The Comrades Club history started when local survivors of the Great War formed the club when they returned to Wallingford. They wanted to retain in ‘Civvy Street’ the camaraderie that they had found in the services.
Originally they had a summerhouse/shed in the corner of Snows Yard – part of an old chalk or gravel pit. There, the old comrades would meet informally on a Saturday evening. They would share experiences and talk about their memories of the war. In one corner they had a pin of ale on a trestle table, which they would draw on and replace as necessary.
In the early 1920’s half a dozen members, got together and purchased The Old Malthouse. The building was converted and been the club’s home ever since.
The Club was originally run by its members for the members with no steward to organise the bar.
Saturdays saw the playing of liar dice which resulted in some very high spirits amongst the younger element of the membership much to the severe disapproval of the older members.
With the arrival of snooker tables, Snappy Snooker began. To find partners, cards were drawn, and one frame only was played. All parties had played each other until a winner was found. This was usually monthly on a Thursday evening with the prize of 10 cigarettes for the highest break and 10 cigarettes for the winner.
There were also unofficial games. One of which took the form of a tricycle race around the snooker room using a variety of children’s tricycles. Sadly, much damage resulted to the tricycles and the marathon was not repeated!
In the early days the Club did not have fruit machines. When they were introduced, there was one machine. It was 1 shilling a play and was hung on the wall next to the bar. It used to generate an income of about £20 per week.
The Club’s 50th Anniversary dinner took place on 10 October 1969 on a bitterly cold and foggy night at Harwell. Tappin’s Coaches transported members to the venue. Apparently, at the end of a particularly jolly evening, the driver of one of the last coaches to leave became so frustrated by the unwillingness of his passengers to embark, that he drove off without them! This caused the Secretary to remonstrate in no uncertain terms with Tom Tappin. He got up and drove a coach over to Harwell personally to rescue the stranded revelers.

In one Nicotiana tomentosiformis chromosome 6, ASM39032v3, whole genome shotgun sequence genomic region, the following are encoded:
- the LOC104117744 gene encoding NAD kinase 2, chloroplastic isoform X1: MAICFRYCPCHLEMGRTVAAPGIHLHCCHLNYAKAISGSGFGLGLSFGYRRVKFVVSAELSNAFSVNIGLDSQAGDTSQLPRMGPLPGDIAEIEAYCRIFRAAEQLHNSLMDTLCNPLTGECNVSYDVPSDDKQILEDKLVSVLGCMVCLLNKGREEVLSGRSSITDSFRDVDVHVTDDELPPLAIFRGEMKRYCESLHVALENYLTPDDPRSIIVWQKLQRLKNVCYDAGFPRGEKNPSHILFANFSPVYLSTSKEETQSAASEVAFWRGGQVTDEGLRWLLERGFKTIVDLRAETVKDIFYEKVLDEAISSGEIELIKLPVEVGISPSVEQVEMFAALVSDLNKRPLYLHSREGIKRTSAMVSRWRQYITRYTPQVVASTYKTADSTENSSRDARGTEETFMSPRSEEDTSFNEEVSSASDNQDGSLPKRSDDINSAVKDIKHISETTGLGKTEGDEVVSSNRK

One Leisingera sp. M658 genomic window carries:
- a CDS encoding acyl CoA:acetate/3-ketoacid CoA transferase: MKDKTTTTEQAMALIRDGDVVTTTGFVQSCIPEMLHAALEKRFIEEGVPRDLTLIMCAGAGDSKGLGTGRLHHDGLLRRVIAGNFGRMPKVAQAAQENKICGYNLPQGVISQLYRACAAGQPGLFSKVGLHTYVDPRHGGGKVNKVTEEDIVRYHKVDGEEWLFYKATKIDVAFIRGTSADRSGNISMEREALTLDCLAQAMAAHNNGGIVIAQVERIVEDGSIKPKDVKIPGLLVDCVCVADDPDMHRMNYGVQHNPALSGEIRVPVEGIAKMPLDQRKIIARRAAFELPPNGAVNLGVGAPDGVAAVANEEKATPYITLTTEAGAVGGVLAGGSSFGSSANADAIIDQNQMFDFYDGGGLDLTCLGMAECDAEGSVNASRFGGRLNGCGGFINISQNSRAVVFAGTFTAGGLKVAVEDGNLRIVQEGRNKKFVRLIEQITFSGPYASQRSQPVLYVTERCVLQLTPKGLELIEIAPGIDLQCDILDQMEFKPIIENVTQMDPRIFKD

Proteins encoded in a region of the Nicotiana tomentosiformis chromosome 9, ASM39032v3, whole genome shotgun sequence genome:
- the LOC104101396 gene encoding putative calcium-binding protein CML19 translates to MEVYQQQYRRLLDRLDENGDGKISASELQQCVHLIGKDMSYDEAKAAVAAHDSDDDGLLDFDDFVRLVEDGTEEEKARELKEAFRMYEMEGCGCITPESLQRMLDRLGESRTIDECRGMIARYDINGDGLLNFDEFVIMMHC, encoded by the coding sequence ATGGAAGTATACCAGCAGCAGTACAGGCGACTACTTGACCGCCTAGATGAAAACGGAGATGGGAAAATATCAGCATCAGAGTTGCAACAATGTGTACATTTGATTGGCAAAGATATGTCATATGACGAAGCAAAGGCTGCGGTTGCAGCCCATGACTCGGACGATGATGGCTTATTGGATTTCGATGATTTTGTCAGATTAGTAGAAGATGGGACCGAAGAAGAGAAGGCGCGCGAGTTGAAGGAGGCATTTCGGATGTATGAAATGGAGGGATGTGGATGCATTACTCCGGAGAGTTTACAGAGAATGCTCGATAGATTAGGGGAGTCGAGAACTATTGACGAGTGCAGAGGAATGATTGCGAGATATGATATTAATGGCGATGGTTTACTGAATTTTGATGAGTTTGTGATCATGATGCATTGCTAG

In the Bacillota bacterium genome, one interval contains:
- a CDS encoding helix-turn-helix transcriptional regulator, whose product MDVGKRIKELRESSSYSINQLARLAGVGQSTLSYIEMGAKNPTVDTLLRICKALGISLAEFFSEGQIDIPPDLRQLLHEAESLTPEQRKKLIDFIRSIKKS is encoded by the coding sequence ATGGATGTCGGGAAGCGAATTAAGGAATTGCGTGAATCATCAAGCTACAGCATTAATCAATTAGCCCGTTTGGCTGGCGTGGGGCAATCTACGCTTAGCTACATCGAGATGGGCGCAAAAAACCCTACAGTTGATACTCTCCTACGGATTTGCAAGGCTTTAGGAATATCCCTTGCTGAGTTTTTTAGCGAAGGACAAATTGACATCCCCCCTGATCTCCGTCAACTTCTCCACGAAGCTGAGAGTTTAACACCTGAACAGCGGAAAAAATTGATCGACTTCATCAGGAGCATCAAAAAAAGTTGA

Apparently the evening cabaret was provided by some very scantily clad ladies wearing very little other than some strategically placed tassels. They were received warmly by the assembled throng. They were further entertained when upon hearing a most almighty crash witnessed one of their number on the receiving end of a waitress’s tin tray upon his head. Apparently, enlivened by the floor show, he attempted to show his appreciation somewhat unwisely. Discretion forbids mention of his name other than to say he was a most highly respected businessman in the town.
Comrades Club Today
The Comrades Club history continues with the 100th Anniversary in 2019, with many events being staged, including a Snooker Night with Steve Davis, Brewery trips, a music festival weekend, a golf tournament, special quiz night and an anniversary dinner, though without any scantily clad ladies.